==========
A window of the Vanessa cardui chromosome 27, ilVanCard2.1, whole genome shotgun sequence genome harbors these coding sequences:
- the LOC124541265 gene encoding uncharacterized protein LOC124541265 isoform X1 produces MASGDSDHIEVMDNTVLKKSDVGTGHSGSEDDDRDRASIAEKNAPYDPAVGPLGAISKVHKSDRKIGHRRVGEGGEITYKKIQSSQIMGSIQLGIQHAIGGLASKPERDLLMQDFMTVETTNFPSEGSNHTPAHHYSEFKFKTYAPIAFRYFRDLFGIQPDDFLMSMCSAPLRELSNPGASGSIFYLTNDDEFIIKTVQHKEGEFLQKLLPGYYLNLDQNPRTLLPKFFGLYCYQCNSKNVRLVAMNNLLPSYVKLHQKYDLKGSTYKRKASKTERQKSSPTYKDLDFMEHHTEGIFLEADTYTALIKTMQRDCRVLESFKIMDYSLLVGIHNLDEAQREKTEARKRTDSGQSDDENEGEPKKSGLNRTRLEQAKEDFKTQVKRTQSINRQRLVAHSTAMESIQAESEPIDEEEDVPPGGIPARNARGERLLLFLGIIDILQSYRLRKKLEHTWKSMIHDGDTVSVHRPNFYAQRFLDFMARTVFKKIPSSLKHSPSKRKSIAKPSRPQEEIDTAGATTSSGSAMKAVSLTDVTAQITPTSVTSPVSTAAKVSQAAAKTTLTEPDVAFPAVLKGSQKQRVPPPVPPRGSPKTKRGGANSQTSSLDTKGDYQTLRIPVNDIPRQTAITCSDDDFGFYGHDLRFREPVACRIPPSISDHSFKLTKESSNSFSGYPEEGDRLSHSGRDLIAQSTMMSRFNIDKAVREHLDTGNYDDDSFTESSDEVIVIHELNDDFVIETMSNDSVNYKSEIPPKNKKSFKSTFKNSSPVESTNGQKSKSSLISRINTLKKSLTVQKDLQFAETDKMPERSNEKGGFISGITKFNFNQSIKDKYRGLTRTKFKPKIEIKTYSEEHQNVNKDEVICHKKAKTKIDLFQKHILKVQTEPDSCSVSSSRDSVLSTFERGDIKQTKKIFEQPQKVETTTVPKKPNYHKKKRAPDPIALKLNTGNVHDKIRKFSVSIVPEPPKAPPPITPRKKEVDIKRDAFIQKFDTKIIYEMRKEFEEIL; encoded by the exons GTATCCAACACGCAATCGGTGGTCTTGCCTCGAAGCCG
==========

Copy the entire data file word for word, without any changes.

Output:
A window of the Vanessa cardui chromosome 27, ilVanCard2.1, whole genome shotgun sequence genome harbors these coding sequences:
- the LOC124541265 gene encoding uncharacterized protein LOC124541265 isoform X1 produces MASGDSDHIEVMDNTVLKKSDVGTGHSGSEDDDRDRASIAEKNAPYDPAVGPLGAISKVHKSDRKIGHRRVGEGGEITYKKIQSSQIMGSIQLGIQHAIGGLASKPERDLLMQDFMTVETTNFPSEGSNHTPAHHYSEFKFKTYAPIAFRYFRDLFGIQPDDFLMSMCSAPLRELSNPGASGSIFYLTNDDEFIIKTVQHKEGEFLQKLLPGYYLNLDQNPRTLLPKFFGLYCYQCNSKNVRLVAMNNLLPSYVKLHQKYDLKGSTYKRKASKTERQKSSPTYKDLDFMEHHTEGIFLEADTYTALIKTMQRDCRVLESFKIMDYSLLVGIHNLDEAQREKTEARKRTDSGQSDDENEGEPKKSGLNRTRLEQAKEDFKTQVKRTQSINRQRLVAHSTAMESIQAESEPIDEEEDVPPGGIPARNARGERLLLFLGIIDILQSYRLRKKLEHTWKSMIHDGDTVSVHRPNFYAQRFLDFMARTVFKKIPSSLKHSPSKRKSIAKPSRPQEEIDTAGATTSSGSAMKAVSLTDVTAQITPTSVTSPVSTAAKVSQAAAKTTLTEPDVAFPAVLKGSQKQRVPPPVPPRGSPKTKRGGANSQTSSLDTKGDYQTLRIPVNDIPRQTAITCSDDDFGFYGHDLRFREPVACRIPPSISDHSFKLTKESSNSFSGYPEEGDRLSHSGRDLIAQSTMMSRFNIDKAVREHLDTGNYDDDSFTESSDEVIVIHELNDDFVIETMSNDSVNYKSEIPPKNKKSFKSTFKNSSPVESTNGQKSKSSLISRINTLKKSLTVQKDLQFAETDKMPERSNEKGGFISGITKFNFNQSIKDKYRGLTRTKFKPKIEIKTYSEEHQNVNKDEVICHKKAKTKIDLFQKHILKVQTEPDSCSVSSSRDSVLSTFERGDIKQTKKIFEQPQKVETTTVPKKPNYHKKKRAPDPIALKLNTGNVHDKIRKFSVSIVPEPPKAPPPITPRKKEVDIKRDAFIQKFDTKIIYEMRKEFEEIL; encoded by the exons GTATCCAACACGCAATCGGTGGTCTTGCCTCGAAGCCG